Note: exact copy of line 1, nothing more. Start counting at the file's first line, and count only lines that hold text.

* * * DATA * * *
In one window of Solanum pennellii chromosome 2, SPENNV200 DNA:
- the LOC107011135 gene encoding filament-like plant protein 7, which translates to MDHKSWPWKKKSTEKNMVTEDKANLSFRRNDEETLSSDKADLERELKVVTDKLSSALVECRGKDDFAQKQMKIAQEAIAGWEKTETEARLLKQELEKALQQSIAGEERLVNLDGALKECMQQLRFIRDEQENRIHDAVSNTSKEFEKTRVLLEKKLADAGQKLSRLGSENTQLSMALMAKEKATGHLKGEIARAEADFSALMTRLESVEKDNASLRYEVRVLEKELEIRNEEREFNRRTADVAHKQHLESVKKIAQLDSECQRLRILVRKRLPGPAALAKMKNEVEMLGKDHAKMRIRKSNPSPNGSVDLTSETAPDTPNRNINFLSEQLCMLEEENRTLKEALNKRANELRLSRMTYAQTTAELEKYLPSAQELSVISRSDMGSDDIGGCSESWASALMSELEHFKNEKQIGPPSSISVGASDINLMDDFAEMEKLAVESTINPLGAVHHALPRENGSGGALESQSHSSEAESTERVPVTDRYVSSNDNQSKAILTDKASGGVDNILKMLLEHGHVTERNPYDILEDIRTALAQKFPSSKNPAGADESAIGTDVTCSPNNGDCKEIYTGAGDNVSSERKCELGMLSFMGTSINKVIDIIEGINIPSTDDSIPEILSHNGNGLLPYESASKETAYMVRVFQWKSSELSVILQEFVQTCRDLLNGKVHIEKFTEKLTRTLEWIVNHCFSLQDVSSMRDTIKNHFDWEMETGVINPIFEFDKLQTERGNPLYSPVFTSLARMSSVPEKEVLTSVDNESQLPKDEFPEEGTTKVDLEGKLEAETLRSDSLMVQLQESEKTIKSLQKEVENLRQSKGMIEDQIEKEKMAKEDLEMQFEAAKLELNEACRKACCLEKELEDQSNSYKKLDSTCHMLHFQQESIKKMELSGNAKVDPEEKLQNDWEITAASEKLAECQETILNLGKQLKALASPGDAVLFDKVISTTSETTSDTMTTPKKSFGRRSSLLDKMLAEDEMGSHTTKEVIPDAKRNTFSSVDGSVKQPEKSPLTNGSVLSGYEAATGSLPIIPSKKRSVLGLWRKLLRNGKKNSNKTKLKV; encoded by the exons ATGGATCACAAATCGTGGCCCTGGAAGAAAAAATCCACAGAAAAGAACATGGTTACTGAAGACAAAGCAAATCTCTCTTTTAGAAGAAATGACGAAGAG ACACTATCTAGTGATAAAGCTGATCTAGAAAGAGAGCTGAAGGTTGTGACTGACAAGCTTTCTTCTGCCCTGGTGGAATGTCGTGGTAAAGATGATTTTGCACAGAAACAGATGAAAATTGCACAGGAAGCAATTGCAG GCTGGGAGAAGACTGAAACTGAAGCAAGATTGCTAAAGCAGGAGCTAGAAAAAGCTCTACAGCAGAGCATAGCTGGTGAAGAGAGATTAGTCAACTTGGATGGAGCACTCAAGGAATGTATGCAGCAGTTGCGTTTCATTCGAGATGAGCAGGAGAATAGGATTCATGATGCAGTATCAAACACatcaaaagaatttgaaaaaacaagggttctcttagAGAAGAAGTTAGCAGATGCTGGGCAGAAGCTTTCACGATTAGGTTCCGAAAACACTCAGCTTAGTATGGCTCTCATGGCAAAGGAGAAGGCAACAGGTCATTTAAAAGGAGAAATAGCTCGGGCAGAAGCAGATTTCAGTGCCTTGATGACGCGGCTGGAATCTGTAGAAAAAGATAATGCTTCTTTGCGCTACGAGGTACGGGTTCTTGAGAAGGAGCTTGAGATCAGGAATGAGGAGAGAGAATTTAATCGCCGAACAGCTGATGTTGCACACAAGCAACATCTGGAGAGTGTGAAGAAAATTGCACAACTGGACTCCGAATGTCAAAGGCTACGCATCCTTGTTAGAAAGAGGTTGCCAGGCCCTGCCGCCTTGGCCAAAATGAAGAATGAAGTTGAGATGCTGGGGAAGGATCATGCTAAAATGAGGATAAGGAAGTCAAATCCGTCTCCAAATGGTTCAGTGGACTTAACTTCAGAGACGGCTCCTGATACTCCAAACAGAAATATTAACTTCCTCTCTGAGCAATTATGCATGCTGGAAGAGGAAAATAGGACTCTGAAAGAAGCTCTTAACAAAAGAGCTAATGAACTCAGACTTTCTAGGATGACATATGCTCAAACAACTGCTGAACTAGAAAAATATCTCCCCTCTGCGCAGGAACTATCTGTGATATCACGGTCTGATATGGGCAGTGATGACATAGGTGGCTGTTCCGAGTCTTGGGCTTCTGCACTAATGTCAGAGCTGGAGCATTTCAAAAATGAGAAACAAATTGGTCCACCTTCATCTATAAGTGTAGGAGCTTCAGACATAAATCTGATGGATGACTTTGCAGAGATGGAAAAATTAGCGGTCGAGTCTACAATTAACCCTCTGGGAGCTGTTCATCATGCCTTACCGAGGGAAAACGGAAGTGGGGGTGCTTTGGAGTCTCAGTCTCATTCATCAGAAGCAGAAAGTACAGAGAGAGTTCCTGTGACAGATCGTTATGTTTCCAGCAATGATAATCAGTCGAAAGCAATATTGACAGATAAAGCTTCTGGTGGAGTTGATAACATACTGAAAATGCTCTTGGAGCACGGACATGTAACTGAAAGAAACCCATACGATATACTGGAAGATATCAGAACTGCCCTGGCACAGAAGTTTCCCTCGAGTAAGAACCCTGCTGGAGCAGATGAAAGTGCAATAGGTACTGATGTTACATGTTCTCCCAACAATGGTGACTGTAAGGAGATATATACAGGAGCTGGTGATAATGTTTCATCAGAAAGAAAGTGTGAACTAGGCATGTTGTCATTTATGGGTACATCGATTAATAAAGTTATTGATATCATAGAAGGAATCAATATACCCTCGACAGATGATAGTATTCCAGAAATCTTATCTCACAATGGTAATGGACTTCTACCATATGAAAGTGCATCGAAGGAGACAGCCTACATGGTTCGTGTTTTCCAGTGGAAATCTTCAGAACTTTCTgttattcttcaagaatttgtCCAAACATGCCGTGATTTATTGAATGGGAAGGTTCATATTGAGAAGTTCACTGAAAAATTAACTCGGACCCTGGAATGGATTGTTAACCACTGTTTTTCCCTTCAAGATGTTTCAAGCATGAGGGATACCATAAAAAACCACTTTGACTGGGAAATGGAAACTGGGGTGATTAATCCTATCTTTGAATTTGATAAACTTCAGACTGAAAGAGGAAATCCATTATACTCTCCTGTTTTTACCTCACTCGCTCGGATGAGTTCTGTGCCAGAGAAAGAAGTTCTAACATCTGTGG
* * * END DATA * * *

In one window of Solanum pennellii chromosome 2, SPENNV200 DNA: